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Scientists implant false memories in the brains of mice

Delila James | Science Recorder | July 26, 2013

Scientists implant false memories in the brains of mice

A new way to transform memories.

Memories are notoriously unreliable–from sometimes garbled childhood recollections to more grave instances involving misidentification of a criminal perpetrator. Now, researchers have demonstrated that erroneous memories can be physically implanted in a mouse’s brain, causing it to mis-remember where an unpleasant experience occurred. The new study could provide scientists with a better understanding of how false memories are created in humans.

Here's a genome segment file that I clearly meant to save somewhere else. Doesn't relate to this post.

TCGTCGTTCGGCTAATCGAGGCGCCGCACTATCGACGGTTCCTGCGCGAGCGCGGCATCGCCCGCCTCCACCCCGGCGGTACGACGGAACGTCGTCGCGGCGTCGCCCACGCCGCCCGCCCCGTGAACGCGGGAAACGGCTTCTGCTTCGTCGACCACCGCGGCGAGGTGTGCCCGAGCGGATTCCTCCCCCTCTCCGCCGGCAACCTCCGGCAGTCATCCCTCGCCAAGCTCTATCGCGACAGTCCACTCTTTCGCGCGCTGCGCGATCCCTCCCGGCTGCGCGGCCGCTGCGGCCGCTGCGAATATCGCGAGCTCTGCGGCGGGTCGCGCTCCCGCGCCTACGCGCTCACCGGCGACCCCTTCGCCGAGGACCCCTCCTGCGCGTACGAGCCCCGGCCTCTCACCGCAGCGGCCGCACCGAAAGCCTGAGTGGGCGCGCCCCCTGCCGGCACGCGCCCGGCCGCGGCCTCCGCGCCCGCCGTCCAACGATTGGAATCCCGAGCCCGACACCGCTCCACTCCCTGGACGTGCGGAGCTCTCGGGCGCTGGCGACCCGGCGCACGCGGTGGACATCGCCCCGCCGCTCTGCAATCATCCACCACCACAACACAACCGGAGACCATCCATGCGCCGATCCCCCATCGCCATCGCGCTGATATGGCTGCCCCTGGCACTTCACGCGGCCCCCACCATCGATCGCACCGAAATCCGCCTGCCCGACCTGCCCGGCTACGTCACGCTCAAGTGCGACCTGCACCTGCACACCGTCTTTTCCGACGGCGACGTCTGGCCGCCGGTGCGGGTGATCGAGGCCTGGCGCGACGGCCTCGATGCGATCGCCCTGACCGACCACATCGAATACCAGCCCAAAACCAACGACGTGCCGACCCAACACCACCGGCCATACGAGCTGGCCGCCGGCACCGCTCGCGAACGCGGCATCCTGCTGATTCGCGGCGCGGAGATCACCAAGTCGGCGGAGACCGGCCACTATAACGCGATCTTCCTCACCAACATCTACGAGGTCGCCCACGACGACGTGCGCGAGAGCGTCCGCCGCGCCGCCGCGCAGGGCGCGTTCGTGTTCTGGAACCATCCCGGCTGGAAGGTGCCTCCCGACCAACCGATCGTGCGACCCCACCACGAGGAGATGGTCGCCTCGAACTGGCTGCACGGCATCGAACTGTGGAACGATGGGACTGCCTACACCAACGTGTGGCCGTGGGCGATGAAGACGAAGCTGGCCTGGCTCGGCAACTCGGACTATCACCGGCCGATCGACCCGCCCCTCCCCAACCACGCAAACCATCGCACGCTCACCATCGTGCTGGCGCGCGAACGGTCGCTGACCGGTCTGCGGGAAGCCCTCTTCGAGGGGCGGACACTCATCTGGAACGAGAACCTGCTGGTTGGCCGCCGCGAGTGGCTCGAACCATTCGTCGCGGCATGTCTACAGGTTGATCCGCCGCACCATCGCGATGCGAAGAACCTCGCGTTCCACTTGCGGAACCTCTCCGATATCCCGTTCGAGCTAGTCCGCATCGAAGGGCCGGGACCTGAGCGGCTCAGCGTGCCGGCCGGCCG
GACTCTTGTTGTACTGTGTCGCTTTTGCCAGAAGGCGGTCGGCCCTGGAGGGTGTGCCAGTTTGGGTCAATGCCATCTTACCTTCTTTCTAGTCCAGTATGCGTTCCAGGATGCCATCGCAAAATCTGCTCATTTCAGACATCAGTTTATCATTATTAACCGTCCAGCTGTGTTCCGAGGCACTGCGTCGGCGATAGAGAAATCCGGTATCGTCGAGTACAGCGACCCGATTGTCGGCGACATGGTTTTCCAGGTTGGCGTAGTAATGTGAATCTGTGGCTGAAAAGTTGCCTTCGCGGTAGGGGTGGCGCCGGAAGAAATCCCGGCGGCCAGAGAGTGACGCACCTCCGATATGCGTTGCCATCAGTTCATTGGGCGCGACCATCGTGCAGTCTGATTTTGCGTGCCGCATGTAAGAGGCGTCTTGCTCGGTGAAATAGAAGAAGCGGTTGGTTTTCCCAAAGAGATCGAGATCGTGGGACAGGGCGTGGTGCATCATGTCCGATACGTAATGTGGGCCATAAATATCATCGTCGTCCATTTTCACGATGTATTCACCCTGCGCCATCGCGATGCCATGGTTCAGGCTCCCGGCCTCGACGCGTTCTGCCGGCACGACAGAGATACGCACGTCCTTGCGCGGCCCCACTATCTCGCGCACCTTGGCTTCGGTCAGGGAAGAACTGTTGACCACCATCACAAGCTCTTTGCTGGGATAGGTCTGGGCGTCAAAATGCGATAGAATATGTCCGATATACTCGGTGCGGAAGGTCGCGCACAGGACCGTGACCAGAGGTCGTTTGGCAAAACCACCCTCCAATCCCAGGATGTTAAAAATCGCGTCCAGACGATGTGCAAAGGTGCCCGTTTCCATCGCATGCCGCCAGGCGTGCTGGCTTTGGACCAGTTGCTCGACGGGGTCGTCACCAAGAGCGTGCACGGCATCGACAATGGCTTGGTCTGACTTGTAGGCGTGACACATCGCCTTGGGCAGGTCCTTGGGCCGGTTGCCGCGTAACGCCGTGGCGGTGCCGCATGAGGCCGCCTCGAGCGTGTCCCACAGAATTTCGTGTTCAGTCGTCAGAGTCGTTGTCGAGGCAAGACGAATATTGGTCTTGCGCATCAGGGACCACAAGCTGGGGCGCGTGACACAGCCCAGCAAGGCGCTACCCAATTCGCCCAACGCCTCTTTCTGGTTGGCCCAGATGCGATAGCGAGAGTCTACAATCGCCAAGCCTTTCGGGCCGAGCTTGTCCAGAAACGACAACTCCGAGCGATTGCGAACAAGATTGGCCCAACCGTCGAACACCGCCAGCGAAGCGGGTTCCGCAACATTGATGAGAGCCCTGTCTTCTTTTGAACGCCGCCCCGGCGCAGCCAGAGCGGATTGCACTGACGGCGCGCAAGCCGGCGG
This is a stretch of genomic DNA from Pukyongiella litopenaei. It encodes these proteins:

Reporting Thursday in the journal Science, lead author Xu Liu of the Riken-MIT Center for Neural Circuit Genetics at Massachusetts Institute of Technology (MIT) said the team was able to cause mice to remember receiving an electric shock in one location when the shock actually was administered in a completely different one. To accomplish this, the scientists placed mice in one environment long enough for them to form memories about it. Then, they identified and chemically labelled the creatures’ brain cells where the memories were arising.

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